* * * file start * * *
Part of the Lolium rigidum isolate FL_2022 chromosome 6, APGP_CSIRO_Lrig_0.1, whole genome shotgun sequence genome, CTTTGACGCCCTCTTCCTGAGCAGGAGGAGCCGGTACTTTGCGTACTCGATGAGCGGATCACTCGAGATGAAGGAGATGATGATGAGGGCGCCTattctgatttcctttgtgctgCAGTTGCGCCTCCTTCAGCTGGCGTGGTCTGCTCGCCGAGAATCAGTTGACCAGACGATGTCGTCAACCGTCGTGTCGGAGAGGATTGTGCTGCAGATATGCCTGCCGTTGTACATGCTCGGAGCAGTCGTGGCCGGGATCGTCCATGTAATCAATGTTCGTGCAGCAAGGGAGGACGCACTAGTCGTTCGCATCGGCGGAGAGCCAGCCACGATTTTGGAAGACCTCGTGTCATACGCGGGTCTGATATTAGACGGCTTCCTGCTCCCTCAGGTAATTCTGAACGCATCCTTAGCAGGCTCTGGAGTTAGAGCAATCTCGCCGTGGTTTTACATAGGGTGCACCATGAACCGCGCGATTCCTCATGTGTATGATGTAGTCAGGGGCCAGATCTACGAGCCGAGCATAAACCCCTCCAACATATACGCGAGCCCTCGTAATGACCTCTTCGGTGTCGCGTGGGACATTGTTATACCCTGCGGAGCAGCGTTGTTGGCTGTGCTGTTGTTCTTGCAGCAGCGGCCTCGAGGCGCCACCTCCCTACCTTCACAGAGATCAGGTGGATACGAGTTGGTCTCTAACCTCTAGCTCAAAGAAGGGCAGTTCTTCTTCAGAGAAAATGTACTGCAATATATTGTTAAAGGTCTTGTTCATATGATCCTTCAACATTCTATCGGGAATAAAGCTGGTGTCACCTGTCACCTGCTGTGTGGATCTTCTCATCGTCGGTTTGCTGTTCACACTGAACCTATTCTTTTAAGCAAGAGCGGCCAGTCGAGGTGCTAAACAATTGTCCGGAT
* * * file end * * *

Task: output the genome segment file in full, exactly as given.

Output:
Part of the Lolium rigidum isolate FL_2022 chromosome 6, APGP_CSIRO_Lrig_0.1, whole genome shotgun sequence genome, CTTTGACGCCCTCTTCCTGAGCAGGAGGAGCCGGTACTTTGCGTACTCGATGAGCGGATCACTCGAGATGAAGGAGATGATGATGAGGGCGCCTattctgatttcctttgtgctgCAGTTGCGCCTCCTTCAGCTGGCGTGGTCTGCTCGCCGAGAATCAGTTGACCAGACGATGTCGTCAACCGTCGTGTCGGAGAGGATTGTGCTGCAGATATGCCTGCCGTTGTACATGCTCGGAGCAGTCGTGGCCGGGATCGTCCATGTAATCAATGTTCGTGCAGCAAGGGAGGACGCACTAGTCGTTCGCATCGGCGGAGAGCCAGCCACGATTTTGGAAGACCTCGTGTCATACGCGGGTCTGATATTAGACGGCTTCCTGCTCCCTCAGGTAATTCTGAACGCATCCTTAGCAGGCTCTGGAGTTAGAGCAATCTCGCCGTGGTTTTACATAGGGTGCACCATGAACCGCGCGATTCCTCATGTGTATGATGTAGTCAGGGGCCAGATCTACGAGCCGAGCATAAACCCCTCCAACATATACGCGAGCCCTCGTAATGACCTCTTCGGTGTCGCGTGGGACATTGTTATACCCTGCGGAGCAGCGTTGTTGGCTGTGCTGTTGTTCTTGCAGCAGCGGCCTCGAGGCGCCACCTCCCTACCTTCACAGAGATCAGGTGGATACGAGTTGGTCTCTAACCTCTAGCTCAAAGAAGGGCAGTTCTTCTTCAGAGAAAATGTACTGCAATATATTGTTAAAGGTCTTGTTCATATGATCCTTCAACATTCTATCGGGAATAAAGCTGGTGTCACCTGTCACCTGCTGTGTGGATCTTCTCATCGTCGGTTTGCTGTTCACACTGAACCTATTCTTTTAAGCAAGAGCGGCCAGTCGAGGTGCTAAACAATTGTCCGGAT